Saturday 10 December 2016

Cooking up a storm

Meet the irish couple who are the rising stars of London's restaurant scene

Joe O'Shea

Published 08/11/2015 | 02:30

Teamwork: Sarah and Robin Gill opened The Dairy in 2013.
Teamwork: Sarah and Robin Gill opened The Dairy in 2013.
The Dairy restaurant in London, run by Dublin couple Robin and Sarah Gill
Chef Robin Gill with wife Sarah and their team at Paradise Garage in London

He is one of the hottest chefs in London, the up-and-coming star of a hugely competitive culinary scene that demands rare levels of talent, innovation and determination. Robin Gill has just been named the UK's Chef of The Year by The Good Food Guide, an award that puts him right up there with the very biggest names in the business. But in his native Ireland, he remains very much under the radar.

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Robin and his wife Sarah run three of the most talked about restaurants in London. This August, they added Paradise Garage in Bethnal Green to a burgeoning chain that began with The Dairy in Clapham and continued with the much-lauded Manor. And it all began in a run-down Irish pub in one of the less glamorous corners of South West London, where a sudden flash of inspiration interrupted a post-work, early-hours pint.

Robin (35) and Sarah (34) first met when they were in their early 20s and he was doing a short stint working in a restaurant in Dun Laoghaire, where they both grew up. "It was a really fun place to work, and I knew a lot of people there," Robin says. " I got invited to the staff Christmas party and Sarah was working there, so we met, and we've been together ever since."

Robin's early career saw him go straight from school to working in restaurants in Dublin and then progressing through the "stage" system, where young chefs with lots of promise intern in the top kitchens. It's a tough, often unforgiving system. Soon after they met, Sarah went over to Italy to join Robin while he was on a stage at the two-Michelin star Ristorante Don Alfonso on the Amalfi Coast. Then it was back to London in 2004, for two years at Le Manoir aux Quat'Saisons where he worked under Raymond Blanc.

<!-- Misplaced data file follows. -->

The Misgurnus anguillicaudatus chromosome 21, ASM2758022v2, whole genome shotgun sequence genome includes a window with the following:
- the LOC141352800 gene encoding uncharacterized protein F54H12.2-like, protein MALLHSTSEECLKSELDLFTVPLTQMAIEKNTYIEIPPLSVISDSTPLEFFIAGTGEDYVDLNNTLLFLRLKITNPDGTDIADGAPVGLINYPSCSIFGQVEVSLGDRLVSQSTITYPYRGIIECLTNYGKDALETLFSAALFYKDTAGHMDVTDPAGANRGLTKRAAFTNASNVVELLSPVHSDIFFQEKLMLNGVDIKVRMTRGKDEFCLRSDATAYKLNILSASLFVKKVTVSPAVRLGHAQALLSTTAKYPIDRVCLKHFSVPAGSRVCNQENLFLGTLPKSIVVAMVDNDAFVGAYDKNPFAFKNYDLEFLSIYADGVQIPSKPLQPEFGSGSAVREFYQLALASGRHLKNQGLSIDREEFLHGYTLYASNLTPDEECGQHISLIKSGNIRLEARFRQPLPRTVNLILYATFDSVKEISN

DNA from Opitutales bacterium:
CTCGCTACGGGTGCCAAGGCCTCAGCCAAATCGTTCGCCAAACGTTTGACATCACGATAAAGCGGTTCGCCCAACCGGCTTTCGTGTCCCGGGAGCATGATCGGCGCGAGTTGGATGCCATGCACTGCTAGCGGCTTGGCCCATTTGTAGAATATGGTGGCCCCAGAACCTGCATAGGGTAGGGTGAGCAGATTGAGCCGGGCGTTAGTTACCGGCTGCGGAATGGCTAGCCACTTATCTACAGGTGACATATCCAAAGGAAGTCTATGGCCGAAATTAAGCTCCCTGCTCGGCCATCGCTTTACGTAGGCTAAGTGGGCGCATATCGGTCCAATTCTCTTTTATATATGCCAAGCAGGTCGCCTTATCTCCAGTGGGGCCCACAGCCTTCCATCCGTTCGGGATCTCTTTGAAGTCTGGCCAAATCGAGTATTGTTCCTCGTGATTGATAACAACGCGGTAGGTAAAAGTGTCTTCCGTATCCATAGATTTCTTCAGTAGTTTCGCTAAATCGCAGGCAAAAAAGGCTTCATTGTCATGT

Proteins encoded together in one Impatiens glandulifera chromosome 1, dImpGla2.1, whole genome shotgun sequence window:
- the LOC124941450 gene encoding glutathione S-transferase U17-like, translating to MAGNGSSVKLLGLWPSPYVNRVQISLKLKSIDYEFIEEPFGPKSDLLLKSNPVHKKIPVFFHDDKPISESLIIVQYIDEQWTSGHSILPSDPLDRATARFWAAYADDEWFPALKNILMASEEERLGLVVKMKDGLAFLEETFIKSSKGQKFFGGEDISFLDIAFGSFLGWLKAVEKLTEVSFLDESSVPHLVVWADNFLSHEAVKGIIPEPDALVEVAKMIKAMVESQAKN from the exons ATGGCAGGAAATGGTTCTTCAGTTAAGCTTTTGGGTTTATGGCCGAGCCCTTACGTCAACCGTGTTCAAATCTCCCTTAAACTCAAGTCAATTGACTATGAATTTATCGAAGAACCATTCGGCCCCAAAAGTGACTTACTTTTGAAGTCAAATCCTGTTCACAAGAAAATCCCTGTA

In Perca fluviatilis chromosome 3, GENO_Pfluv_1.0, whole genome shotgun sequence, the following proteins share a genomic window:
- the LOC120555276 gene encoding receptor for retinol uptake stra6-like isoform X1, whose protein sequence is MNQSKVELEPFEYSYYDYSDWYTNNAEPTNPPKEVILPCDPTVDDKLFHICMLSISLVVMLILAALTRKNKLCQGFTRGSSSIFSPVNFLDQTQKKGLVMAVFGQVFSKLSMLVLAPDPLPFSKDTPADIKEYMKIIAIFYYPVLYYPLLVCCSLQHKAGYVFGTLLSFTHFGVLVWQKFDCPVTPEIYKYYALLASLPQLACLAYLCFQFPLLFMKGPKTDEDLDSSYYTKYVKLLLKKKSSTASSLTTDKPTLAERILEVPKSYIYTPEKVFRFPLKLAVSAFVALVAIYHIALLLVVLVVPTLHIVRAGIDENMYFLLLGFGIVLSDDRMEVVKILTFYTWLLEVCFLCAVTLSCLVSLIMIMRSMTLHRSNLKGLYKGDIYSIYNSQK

"It is an amazing way to learn the business and to develop your skills, you are working under the best," says Robin. "But there is a big element of having to prove yourself. It's long hours, hard work, a fair bit of pressure." Sarah had also joined the front of house team at Le Manoir. And then the French-born super-chef asked them both to head up his latest venture, a five-star dining and hospitality private members club at the Emirates Stadium, home to Premier League football team Arsenal. "It was called the Diamond Club and it was the first time anybody had tried to do fine dining at a football club," says Sarah. "Robin was the head chef for two years. At first I was only supposed to go in and train the staff, but I ended up working there myself for seven years."

It was a big break for Robin, working for the high-rollers who paid £80,000 just to join and an annual membership fee of £30,000 to dine on match days. But he didn't find it the most rewarding experience of his career. "I wanted to be out of there after the first week," he says. "But I had made a commitment, so I ended up there for two years, mostly out of loyalty to Raymond."

The couple, who married in Florence in 2011, both knew that what they really wanted was to set up their own restaurant. That is easier said than done in London, where sky-high rents, operating costs and tough competition make it a huge challenge. "You are not Gordon Ramsay, you are not Jason Atherton. When you are a nobody, the only venue you are going to be offered is the last piece of crap on the market," explains Robin. Following a short but very lucrative stint as the personal chef to a Middle Eastern head of state, by 2012 Robin had gotten some savings together alongside offers of backing from some of the well-heeled clientele who had sampled his cooking at Arsenal.